8.
Ann Biol Clin (Paris) ; 78(3): 269-277, 2020 06 01.
Article in French | MEDLINE | ID: covidwho-608309

ABSTRACT

The SARS-CoV-2 virus is responsible for an epidemic disease called COVID-19, which was initially evidenced in Wuhan, China, and spread very rapidly in China and around the world. In France, the first isolated case seems now to be reported in December 2019, stage 3 of the COVID-19 epidemic was triggered on March 14th, the start of the planned containment exit from May 11th. Healthcare services have faced a large influx of patients who may be beyond their capacity to receive and care, particularly in the Large-East and Ile-de-France regions. Some patients show an evolution of the disease never observed before with other coronaviruses and develop in a few days a very important inflammatory reaction, which can lead to death of patients. A working group of the French Society of Clinical Biology (SFBC) was set up with the objective of providing updated information on the current status of the biological prescriptions (focusing on biochemistry ones) and their evolution during the epidemic, and of analyzing the biological parameters associated with comorbidities and patient evolution in order to link biological results with medical events. The expanded working group covers all sectors of medical biology in France and extends to the French-speaking world: hospital sectors (CHU and CH, Army Training Hospitals) and the private sector opening a field of view on the biological situation in establishments for dependent elderly, social establishments and clinical medical institutions. The purpose of this article is the presentation of this working group and its immediate and future actions.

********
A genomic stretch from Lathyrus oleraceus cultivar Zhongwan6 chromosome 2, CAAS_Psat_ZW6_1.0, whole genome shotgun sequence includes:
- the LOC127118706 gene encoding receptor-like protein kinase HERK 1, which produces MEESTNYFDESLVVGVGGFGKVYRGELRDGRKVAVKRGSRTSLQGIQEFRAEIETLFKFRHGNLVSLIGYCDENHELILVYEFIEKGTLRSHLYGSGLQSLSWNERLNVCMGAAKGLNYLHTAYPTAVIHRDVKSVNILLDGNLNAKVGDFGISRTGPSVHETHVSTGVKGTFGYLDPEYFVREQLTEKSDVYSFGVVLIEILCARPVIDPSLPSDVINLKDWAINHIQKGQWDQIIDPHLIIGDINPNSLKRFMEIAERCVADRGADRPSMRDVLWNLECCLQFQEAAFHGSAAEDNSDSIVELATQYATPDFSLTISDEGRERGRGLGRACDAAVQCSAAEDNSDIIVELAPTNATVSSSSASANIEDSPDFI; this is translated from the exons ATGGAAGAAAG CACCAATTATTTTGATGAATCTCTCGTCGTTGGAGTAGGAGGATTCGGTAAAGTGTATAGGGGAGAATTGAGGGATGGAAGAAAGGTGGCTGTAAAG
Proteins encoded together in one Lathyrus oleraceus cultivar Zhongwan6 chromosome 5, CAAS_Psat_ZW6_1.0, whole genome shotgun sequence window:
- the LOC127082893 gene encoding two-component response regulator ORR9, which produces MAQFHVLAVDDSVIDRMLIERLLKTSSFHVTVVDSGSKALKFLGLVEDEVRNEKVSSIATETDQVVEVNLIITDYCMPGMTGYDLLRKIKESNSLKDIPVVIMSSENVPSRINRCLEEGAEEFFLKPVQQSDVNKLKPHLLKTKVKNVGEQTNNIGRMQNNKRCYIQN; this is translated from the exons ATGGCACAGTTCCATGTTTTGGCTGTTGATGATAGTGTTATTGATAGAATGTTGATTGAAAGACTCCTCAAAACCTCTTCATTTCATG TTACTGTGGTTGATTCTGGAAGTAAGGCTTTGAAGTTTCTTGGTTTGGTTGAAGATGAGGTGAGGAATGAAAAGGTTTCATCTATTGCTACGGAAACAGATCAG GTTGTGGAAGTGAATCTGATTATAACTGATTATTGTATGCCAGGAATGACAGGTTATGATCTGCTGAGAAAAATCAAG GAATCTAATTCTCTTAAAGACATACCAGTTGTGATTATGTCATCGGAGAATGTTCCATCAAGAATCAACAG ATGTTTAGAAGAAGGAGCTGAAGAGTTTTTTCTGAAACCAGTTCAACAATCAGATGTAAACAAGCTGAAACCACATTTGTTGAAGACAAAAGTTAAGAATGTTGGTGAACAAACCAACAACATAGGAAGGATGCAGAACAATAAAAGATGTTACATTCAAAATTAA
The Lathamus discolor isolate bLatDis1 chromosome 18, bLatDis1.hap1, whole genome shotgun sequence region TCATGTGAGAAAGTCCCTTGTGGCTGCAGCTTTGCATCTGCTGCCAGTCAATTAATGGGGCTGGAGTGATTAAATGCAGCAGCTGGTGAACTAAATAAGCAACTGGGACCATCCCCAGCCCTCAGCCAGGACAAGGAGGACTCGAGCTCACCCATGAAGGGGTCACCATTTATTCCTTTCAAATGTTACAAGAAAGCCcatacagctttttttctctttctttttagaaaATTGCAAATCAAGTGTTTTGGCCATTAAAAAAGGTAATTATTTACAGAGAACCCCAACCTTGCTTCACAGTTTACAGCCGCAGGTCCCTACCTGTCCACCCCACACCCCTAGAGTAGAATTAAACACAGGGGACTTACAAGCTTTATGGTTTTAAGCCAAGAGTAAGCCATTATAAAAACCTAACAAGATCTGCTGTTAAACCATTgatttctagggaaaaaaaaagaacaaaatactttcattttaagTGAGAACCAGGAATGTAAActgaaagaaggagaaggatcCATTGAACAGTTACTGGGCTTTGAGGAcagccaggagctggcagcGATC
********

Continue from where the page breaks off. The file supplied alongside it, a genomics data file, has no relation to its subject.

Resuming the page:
Subject(s)